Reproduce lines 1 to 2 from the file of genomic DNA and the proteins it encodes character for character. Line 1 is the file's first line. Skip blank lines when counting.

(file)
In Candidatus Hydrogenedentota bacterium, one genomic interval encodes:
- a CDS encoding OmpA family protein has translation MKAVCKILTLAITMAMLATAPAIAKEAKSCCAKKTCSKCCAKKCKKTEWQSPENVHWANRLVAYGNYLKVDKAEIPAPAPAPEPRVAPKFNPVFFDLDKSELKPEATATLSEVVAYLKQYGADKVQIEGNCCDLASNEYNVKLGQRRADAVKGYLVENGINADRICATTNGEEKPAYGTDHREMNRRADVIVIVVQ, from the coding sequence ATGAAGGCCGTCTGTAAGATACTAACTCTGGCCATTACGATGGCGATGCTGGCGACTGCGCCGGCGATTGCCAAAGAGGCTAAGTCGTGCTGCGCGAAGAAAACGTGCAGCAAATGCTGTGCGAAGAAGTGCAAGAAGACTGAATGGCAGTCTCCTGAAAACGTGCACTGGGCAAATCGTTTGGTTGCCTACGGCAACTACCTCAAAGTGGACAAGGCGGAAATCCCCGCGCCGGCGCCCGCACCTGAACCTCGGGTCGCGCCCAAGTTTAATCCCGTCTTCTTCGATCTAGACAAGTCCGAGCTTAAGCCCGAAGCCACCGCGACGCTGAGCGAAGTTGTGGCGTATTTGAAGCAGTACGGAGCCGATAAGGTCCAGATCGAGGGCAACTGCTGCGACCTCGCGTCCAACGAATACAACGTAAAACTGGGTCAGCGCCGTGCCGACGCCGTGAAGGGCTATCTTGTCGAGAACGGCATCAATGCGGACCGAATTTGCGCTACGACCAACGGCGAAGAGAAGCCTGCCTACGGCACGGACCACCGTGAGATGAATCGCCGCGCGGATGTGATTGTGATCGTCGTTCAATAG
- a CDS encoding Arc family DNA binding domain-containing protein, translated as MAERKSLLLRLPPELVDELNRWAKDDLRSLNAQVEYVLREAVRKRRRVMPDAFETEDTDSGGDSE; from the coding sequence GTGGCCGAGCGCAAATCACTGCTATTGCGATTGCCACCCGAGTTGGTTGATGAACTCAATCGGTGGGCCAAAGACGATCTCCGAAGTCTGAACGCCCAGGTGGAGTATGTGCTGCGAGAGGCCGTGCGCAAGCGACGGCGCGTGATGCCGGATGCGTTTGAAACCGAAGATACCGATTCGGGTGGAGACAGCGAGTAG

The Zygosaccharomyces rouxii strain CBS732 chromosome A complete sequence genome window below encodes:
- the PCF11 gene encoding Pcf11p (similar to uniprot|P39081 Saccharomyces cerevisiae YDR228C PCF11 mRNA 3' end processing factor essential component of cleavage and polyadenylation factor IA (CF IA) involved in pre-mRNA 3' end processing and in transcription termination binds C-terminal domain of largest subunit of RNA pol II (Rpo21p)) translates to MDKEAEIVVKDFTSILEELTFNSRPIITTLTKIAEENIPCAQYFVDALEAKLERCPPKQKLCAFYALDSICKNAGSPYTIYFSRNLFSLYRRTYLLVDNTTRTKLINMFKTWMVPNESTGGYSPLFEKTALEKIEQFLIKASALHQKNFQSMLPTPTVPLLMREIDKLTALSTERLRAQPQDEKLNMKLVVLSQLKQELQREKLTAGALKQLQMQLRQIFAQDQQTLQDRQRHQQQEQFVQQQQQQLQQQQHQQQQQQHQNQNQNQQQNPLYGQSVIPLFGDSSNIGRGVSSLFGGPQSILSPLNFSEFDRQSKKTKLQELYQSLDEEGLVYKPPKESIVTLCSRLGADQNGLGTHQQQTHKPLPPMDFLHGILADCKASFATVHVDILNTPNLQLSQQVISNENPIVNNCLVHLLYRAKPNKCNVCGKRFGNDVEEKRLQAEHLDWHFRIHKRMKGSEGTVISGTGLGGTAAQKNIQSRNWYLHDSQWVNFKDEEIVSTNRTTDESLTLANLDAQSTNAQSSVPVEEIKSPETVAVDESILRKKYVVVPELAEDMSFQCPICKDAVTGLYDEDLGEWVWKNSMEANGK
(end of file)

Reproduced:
In Candidatus Hydrogenedentota bacterium, one genomic interval encodes:
- a CDS encoding OmpA family protein has translation MKAVCKILTLAITMAMLATAPAIAKEAKSCCAKKTCSKCCAKKCKKTEWQSPENVHWANRLVAYGNYLKVDKAEIPAPAPAPEPRVAPKFNPVFFDLDKSELKPEATATLSEVVAYLKQYGADKVQIEGNCCDLASNEYNVKLGQRRADAVKGYLVENGINADRICATTNGEEKPAYGTDHREMNRRADVIVIVVQ, from the coding sequence ATGAAGGCCGTCTGTAAGATACTAACTCTGGCCATTACGATGGCGATGCTGGCGACTGCGCCGGCGATTGCCAAAGAGGCTAAGTCGTGCTGCGCGAAGAAAACGTGCAGCAAATGCTGTGCGAAGAAGTGCAAGAAGACTGAATGGCAGTCTCCTGAAAACGTGCACTGGGCAAATCGTTTGGTTGCCTACGGCAACTACCTCAAAGTGGACAAGGCGGAAATCCCCGCGCCGGCGCCCGCACCTGAACCTCGGGTCGCGCCCAAGTTTAATCCCGTCTTCTTCGATCTAGACAAGTCCGAGCTTAAGCCCGAAGCCACCGCGACGCTGAGCGAAGTTGTGGCGTATTTGAAGCAGTACGGAGCCGATAAGGTCCAGATCGAGGGCAACTGCTGCGACCTCGCGTCCAACGAATACAACGTAAAACTGGGTCAGCGCCGTGCCGACGCCGTGAAGGGCTATCTTGTCGAGAACGGCATCAATGCGGACCGAATTTGCGCTACGACCAACGGCGAAGAGAAGCCTGCCTACGGCACGGACCACCGTGAGATGAATCGCCGCGCGGATGTGATTGTGATCGTCGTTCAATAG